The story so far: Katka bonds instantly with her Aunt Lily.
At 5 a.m. the next day, men's voices awoke Katka. It was still dark outside. She put on her clothes and crept, quietly, partway down the stairs. In the dining room, she could see Uncle Anton and eight men dressed in coveralls seated at the long table eating a breakfast of rolls and jam, hard-boiled eggs and bacon. "Teta Lily!" one of the miners called. "More kave, prosim." In Slovenian, teta means aunt, a sign of respect to women who are not your mother.
Lily appeared with a carafe. The boarder was young, only seventeen years old, tall and thin. "Milo Blatnik. You meathead. How many times do I have to tell you? English only at this table. We are in America."
"Where I come from, Teta, " Milo said, choosing his English words carefully, "one who have contempt for his mother tongue, does not respect his mother." Lily smacked him lightly on the head. "What is it with you? Every morning, a different proverb it is. Didn't your parents ever teach you anything useful?"
"Poetry. Would you like to hear some poetry from the old country?"
"I got a poem," another miner said. "I heard it at work, I did. From a real cousinjack American. It goes, "I once knew a man from Nantucket …" The men hooted.
"No proverbs," Lily said. "No poems. Just eat. You men are going to be the death of me."
As Lily topped off young Milo's cup, she saw Katka on the stairs and called her down. All of the miners stood. Anton introduced her as his niece and the men told her their names, one by one. Old Joe, who sat at the head of the table, opposite Anton, had a long gray beard and a slightly crooked back after nearly ten years of working stooped over underground. Most of the miners, however, were in their early twenties. "A pleasure it is to meet you, Miss Kovich," Milo said, bowing slightly.
Katka responded in Slovenian.
"No, dearheart," Old Joe quickly corrected Katka. "Nice-to-meet-you, too," he said loudly and slowly, deliberately contaminating his own nearly perfect English. "We-English-only-here." Everyone laughed, including Lily.
"One day you will all thank me," she said. "What day? I can't say. Katka. Come with me. I could use some good company for a change." Lily beckoned, and Katka followed her into the kitchen.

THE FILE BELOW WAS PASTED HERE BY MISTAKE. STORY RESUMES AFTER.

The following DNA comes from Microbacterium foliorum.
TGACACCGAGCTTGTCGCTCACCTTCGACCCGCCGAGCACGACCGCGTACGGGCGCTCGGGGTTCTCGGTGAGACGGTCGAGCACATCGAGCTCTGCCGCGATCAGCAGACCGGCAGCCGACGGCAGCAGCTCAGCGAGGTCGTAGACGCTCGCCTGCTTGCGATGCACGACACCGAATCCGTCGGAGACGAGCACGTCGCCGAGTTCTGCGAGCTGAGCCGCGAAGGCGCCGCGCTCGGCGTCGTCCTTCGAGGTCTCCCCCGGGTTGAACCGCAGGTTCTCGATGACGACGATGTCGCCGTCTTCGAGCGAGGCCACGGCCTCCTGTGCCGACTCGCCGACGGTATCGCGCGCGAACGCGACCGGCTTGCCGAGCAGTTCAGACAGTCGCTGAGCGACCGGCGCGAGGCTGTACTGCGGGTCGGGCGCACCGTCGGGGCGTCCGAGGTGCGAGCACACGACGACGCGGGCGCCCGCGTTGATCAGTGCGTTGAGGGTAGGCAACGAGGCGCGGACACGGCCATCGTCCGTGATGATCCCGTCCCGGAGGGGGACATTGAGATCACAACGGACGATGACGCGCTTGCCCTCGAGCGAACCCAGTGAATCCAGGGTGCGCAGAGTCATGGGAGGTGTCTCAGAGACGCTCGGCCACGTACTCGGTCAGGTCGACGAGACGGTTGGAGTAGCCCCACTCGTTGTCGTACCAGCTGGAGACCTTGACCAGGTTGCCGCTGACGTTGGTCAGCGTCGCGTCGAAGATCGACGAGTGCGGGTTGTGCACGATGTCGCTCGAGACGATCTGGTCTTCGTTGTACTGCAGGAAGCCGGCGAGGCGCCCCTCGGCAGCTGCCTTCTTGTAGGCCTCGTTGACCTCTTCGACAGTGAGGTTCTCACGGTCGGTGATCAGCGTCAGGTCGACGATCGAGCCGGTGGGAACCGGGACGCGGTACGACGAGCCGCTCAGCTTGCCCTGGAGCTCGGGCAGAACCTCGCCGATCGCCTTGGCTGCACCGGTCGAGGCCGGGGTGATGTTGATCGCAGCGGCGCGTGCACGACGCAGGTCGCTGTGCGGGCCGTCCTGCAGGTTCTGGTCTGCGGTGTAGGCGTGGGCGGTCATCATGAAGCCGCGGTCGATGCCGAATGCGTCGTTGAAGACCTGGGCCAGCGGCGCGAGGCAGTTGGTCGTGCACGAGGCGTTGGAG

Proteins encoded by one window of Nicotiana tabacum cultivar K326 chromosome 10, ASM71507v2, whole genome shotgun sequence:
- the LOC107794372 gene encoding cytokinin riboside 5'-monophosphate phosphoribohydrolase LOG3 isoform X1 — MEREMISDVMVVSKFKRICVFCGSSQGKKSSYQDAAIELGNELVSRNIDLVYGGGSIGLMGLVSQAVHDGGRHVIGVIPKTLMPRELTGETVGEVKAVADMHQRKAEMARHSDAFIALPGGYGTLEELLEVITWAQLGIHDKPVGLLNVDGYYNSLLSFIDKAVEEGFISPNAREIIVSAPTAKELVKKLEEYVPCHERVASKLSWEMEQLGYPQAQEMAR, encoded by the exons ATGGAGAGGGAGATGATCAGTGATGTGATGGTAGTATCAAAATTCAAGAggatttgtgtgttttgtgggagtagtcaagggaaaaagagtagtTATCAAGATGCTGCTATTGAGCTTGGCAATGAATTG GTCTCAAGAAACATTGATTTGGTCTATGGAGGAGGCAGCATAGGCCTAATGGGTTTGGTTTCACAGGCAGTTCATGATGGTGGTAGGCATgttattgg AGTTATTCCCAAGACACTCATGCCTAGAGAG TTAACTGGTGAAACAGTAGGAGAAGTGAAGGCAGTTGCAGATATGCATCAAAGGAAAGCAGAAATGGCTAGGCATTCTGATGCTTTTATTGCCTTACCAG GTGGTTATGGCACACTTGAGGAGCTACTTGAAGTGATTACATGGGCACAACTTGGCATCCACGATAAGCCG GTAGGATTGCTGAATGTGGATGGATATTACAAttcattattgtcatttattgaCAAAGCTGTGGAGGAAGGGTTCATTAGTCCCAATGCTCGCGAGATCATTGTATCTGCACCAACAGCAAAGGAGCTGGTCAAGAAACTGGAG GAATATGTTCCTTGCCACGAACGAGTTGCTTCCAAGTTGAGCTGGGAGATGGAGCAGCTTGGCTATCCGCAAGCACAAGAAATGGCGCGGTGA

The kitchen was the largest Katka had ever seen. Unlike at home, the cook stove was inside, not outside. There was a wash basin full of soapy water. A good-sized icebox stood next to the door. A long table was pushed against one wall. On it were eight lunch boxes, each stuffed with a towel. "We must get the pasties packed," she said. "Give me a hand?" From the oven, Lily removed crescent-shaped pies filled with meat, carrot, onion, rutabaga and potato. Following Lily's lead, Katka wrapped them tightly to help them retain their heat. Lily explained that all miners ate pasties for lunch. They were filling and men could, if they needed to, eat them with one hand. They closed the tin boxes and each carried four, Lily balancing her load on her belly. "Follow me," she said, leading Katka through the dining room, past the boarders who were finishing breakfast. When he saw them coming, Anton opened the strong oak doors that led to the tavern.
It used to be the front porch of the house, until Anton persuaded Lily they should renovate. "It will be like the pubs from back home, I tell you," he had said. "Who will want to come to a tavern with no gambling? No women? Good, decent men, who want nothing more than to share a pint with some folks who speak his language, that's who, I tell you." Anton kept a running tab for the lodgers and when they paid their rent, they also settled the bar tab. If a boarder could not pay, there was always a new immigrant worker waiting to take his place.
Katka and Lily lined up the lunch boxes on the bar. The boarders soon entered and put on their mud-caked work boots, which were arranged neatly along one wall. They put on their grimy coats and hats, which were on hooks above the boots, and grabbed their lunches. They left for the St. James mine, which was a little less than three miles away.
Once the men had gone, Katka and Lily washed the dishes. Then they sat down. Lily rolled a hard-boiled egg on the table and, when it was cracked, she offered it to Katka. Lily spoke to her in Slovenian. "You missed your bath. I went up to get you, but you were fast asleep."
"Yes," Katka said, starting to peel the egg. "I'm sorry."
"It's nothing," Lily said. "I took it. It was lovely. I noticed something, though, when I went to get you. I noticed you have a typewriter."
"My old priest gave it to me."
"Can you use it?"
"Will you teach me to use it?"
"I will teach you to improve your English. You will teach me to type. It is agreed?" Katka nodded.
"I've been wanting a typewriter for a long time," Lily said. "I begged my father for one, but he laughed. He said women can't write."
Tomorrow: Chapter 6 continues.